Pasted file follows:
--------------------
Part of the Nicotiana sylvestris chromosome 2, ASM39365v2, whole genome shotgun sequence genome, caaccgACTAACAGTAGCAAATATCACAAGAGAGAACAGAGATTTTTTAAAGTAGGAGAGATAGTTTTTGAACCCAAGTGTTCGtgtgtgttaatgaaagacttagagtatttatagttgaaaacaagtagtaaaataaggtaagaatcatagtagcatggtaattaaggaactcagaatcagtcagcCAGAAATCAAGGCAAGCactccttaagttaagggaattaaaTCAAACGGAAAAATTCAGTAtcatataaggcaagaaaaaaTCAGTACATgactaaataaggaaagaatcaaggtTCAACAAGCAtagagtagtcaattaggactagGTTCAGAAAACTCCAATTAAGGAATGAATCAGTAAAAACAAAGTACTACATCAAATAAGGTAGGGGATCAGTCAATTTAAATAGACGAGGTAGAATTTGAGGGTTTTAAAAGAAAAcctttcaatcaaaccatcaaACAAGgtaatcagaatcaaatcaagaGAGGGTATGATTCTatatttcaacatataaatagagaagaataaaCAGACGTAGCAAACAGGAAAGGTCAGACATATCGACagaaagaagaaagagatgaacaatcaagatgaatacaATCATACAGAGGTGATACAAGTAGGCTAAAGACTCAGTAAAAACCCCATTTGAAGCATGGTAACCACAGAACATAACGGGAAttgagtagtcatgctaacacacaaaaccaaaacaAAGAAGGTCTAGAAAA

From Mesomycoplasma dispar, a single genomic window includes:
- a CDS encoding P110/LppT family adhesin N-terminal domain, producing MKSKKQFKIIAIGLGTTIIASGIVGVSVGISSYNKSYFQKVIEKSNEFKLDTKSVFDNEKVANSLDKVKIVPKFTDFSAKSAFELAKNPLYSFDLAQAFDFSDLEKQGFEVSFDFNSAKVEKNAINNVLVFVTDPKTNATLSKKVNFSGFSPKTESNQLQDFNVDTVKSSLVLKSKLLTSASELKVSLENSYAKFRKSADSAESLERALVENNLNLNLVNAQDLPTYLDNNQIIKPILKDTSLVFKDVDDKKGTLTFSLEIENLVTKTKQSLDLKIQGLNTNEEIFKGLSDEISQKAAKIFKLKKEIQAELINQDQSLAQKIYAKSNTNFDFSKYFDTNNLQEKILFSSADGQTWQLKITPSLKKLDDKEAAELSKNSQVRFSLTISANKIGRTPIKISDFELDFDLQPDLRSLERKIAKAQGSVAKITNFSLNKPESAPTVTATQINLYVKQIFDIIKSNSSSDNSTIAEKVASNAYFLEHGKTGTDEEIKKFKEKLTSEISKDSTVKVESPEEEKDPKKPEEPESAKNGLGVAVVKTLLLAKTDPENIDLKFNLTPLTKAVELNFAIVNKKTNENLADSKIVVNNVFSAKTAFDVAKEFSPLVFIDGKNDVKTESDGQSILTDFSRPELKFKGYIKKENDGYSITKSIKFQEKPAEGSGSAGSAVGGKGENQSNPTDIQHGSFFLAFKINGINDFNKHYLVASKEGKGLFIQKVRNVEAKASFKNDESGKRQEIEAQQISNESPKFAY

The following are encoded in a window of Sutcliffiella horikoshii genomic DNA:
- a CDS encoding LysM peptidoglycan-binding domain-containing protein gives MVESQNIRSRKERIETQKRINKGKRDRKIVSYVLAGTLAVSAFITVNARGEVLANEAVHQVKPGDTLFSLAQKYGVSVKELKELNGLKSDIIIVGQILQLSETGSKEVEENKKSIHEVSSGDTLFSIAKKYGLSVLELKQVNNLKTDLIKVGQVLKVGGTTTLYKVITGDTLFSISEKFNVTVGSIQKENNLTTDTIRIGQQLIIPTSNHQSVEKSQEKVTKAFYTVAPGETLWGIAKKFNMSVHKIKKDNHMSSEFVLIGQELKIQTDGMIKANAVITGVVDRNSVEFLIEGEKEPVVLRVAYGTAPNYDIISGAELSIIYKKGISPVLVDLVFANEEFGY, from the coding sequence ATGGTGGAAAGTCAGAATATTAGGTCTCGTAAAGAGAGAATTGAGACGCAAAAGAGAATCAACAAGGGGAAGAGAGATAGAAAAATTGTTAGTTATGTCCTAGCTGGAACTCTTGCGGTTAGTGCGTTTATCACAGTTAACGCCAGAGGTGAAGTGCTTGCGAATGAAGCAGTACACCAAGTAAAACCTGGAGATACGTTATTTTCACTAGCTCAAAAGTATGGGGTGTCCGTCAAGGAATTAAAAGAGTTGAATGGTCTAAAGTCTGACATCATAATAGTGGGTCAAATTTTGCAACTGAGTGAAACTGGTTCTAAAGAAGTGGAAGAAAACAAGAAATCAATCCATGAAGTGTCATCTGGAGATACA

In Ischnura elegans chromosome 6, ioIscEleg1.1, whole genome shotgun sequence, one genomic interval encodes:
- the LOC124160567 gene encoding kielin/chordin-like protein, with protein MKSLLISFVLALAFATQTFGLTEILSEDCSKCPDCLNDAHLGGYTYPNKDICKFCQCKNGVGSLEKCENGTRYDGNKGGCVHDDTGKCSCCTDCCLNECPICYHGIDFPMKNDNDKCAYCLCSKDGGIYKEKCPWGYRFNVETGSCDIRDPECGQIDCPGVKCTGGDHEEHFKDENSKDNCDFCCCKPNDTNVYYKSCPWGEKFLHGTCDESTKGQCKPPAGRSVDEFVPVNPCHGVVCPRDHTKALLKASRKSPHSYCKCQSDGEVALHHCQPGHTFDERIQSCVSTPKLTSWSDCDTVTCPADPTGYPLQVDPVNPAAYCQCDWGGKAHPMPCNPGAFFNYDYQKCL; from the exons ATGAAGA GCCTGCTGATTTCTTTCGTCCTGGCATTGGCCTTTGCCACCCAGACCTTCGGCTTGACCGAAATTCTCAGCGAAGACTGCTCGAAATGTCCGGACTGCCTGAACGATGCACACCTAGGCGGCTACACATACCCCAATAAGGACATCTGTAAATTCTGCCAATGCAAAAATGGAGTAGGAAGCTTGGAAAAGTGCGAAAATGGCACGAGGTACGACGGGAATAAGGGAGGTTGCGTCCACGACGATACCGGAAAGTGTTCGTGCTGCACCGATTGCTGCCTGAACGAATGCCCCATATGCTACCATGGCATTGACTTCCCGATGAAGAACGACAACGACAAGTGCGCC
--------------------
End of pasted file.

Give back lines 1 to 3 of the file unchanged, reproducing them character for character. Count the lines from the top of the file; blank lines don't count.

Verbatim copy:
Part of the Nicotiana sylvestris chromosome 2, ASM39365v2, whole genome shotgun sequence genome, caaccgACTAACAGTAGCAAATATCACAAGAGAGAACAGAGATTTTTTAAAGTAGGAGAGATAGTTTTTGAACCCAAGTGTTCGtgtgtgttaatgaaagacttagagtatttatagttgaaaacaagtagtaaaataaggtaagaatcatagtagcatggtaattaaggaactcagaatcagtcagcCAGAAATCAAGGCAAGCactccttaagttaagggaattaaaTCAAACGGAAAAATTCAGTAtcatataaggcaagaaaaaaTCAGTACATgactaaataaggaaagaatcaaggtTCAACAAGCAtagagtagtcaattaggactagGTTCAGAAAACTCCAATTAAGGAATGAATCAGTAAAAACAAAGTACTACATCAAATAAGGTAGGGGATCAGTCAATTTAAATAGACGAGGTAGAATTTGAGGGTTTTAAAAGAAAAcctttcaatcaaaccatcaaACAAGgtaatcagaatcaaatcaagaGAGGGTATGATTCTatatttcaacatataaatagagaagaataaaCAGACGTAGCAAACAGGAAAGGTCAGACATATCGACagaaagaagaaagagatgaacaatcaagatgaatacaATCATACAGAGGTGATACAAGTAGGCTAAAGACTCAGTAAAAACCCCATTTGAAGCATGGTAACCACAGAACATAACGGGAAttgagtagtcatgctaacacacaaaaccaaaacaAAGAAGGTCTAGAAAA

From Mesomycoplasma dispar, a single genomic window includes:
- a CDS encoding P110/LppT family adhesin N-terminal domain, producing MKSKKQFKIIAIGLGTTIIASGIVGVSVGISSYNKSYFQKVIEKSNEFKLDTKSVFDNEKVANSLDKVKIVPKFTDFSAKSAFELAKNPLYSFDLAQAFDFSDLEKQGFEVSFDFNSAKVEKNAINNVLVFVTDPKTNATLSKKVNFSGFSPKTESNQLQDFNVDTVKSSLVLKSKLLTSASELKVSLENSYAKFRKSADSAESLERALVENNLNLNLVNAQDLPTYLDNNQIIKPILKDTSLVFKDVDDKKGTLTFSLEIENLVTKTKQSLDLKIQGLNTNEEIFKGLSDEISQKAAKIFKLKKEIQAELINQDQSLAQKIYAKSNTNFDFSKYFDTNNLQEKILFSSADGQTWQLKITPSLKKLDDKEAAELSKNSQVRFSLTISANKIGRTPIKISDFELDFDLQPDLRSLERKIAKAQGSVAKITNFSLNKPESAPTVTATQINLYVKQIFDIIKSNSSSDNSTIAEKVASNAYFLEHGKTGTDEEIKKFKEKLTSEISKDSTVKVESPEEEKDPKKPEEPESAKNGLGVAVVKTLLLAKTDPENIDLKFNLTPLTKAVELNFAIVNKKTNENLADSKIVVNNVFSAKTAFDVAKEFSPLVFIDGKNDVKTESDGQSILTDFSRPELKFKGYIKKENDGYSITKSIKFQEKPAEGSGSAGSAVGGKGENQSNPTDIQHGSFFLAFKINGINDFNKHYLVASKEGKGLFIQKVRNVEAKASFKNDESGKRQEIEAQQISNESPKFAY